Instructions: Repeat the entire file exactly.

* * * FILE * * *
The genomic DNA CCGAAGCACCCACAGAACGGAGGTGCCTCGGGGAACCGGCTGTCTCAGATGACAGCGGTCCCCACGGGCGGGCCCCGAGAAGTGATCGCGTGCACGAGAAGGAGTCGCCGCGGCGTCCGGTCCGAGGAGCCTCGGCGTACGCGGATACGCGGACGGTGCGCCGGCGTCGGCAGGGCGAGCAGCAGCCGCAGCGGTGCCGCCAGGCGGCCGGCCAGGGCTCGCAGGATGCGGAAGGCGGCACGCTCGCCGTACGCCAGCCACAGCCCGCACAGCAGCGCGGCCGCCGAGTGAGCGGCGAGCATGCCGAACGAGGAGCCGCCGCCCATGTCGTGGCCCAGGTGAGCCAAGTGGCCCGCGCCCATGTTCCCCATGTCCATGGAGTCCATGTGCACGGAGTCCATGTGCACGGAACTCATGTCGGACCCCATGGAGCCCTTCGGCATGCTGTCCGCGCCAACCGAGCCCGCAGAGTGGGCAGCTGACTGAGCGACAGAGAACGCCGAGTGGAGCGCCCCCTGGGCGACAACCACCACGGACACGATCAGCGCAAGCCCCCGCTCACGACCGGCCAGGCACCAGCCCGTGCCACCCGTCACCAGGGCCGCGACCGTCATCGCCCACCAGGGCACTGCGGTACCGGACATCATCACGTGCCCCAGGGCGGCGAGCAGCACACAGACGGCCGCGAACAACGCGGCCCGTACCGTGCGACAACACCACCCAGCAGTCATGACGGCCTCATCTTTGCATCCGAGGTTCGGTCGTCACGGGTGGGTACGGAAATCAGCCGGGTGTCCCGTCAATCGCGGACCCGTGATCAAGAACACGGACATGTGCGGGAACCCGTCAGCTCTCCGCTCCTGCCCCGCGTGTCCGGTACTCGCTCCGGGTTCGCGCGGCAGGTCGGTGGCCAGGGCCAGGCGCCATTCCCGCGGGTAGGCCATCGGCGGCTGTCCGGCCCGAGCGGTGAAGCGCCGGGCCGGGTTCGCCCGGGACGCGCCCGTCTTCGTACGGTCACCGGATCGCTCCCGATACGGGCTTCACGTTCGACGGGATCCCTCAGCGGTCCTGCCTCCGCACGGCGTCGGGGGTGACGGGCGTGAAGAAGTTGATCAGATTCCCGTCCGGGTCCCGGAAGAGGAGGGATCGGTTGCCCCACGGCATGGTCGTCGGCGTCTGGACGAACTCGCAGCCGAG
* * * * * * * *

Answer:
The genomic DNA CCGAAGCACCCACAGAACGGAGGTGCCTCGGGGAACCGGCTGTCTCAGATGACAGCGGTCCCCACGGGCGGGCCCCGAGAAGTGATCGCGTGCACGAGAAGGAGTCGCCGCGGCGTCCGGTCCGAGGAGCCTCGGCGTACGCGGATACGCGGACGGTGCGCCGGCGTCGGCAGGGCGAGCAGCAGCCGCAGCGGTGCCGCCAGGCGGCCGGCCAGGGCTCGCAGGATGCGGAAGGCGGCACGCTCGCCGTACGCCAGCCACAGCCCGCACAGCAGCGCGGCCGCCGAGTGAGCGGCGAGCATGCCGAACGAGGAGCCGCCGCCCATGTCGTGGCCCAGGTGAGCCAAGTGGCCCGCGCCCATGTTCCCCATGTCCATGGAGTCCATGTGCACGGAGTCCATGTGCACGGAACTCATGTCGGACCCCATGGAGCCCTTCGGCATGCTGTCCGCGCCAACCGAGCCCGCAGAGTGGGCAGCTGACTGAGCGACAGAGAACGCCGAGTGGAGCGCCCCCTGGGCGACAACCACCACGGACACGATCAGCGCAAGCCCCCGCTCACGACCGGCCAGGCACCAGCCCGTGCCACCCGTCACCAGGGCCGCGACCGTCATCGCCCACCAGGGCACTGCGGTACCGGACATCATCACGTGCCCCAGGGCGGCGAGCAGCACACAGACGGCCGCGAACAACGCGGCCCGTACCGTGCGACAACACCACCCAGCAGTCATGACGGCCTCATCTTTGCATCCGAGGTTCGGTCGTCACGGGTGGGTACGGAAATCAGCCGGGTGTCCCGTCAATCGCGGACCCGTGATCAAGAACACGGACATGTGCGGGAACCCGTCAGCTCTCCGCTCCTGCCCCGCGTGTCCGGTACTCGCTCCGGGTTCGCGCGGCAGGTCGGTGGCCAGGGCCAGGCGCCATTCCCGCGGGTAGGCCATCGGCGGCTGTCCGGCCCGAGCGGTGAAGCGCCGGGCCGGGTTCGCCCGGGACGCGCCCGTCTTCGTACGGTCACCGGATCGCTCCCGATACGGGCTTCACGTTCGACGGGATCCCTCAGCGGTCCTGCCTCCGCACGGCGTCGGGGGTGACGGGCGTGAAGAAGTTGATCAGATTCCCGTCCGGGTCCCGGAAGAGGAGGGATCGGTTGCCCCACGGCATGGTCGTCGGCGTCTGGACGAACTCGCAGCCGAG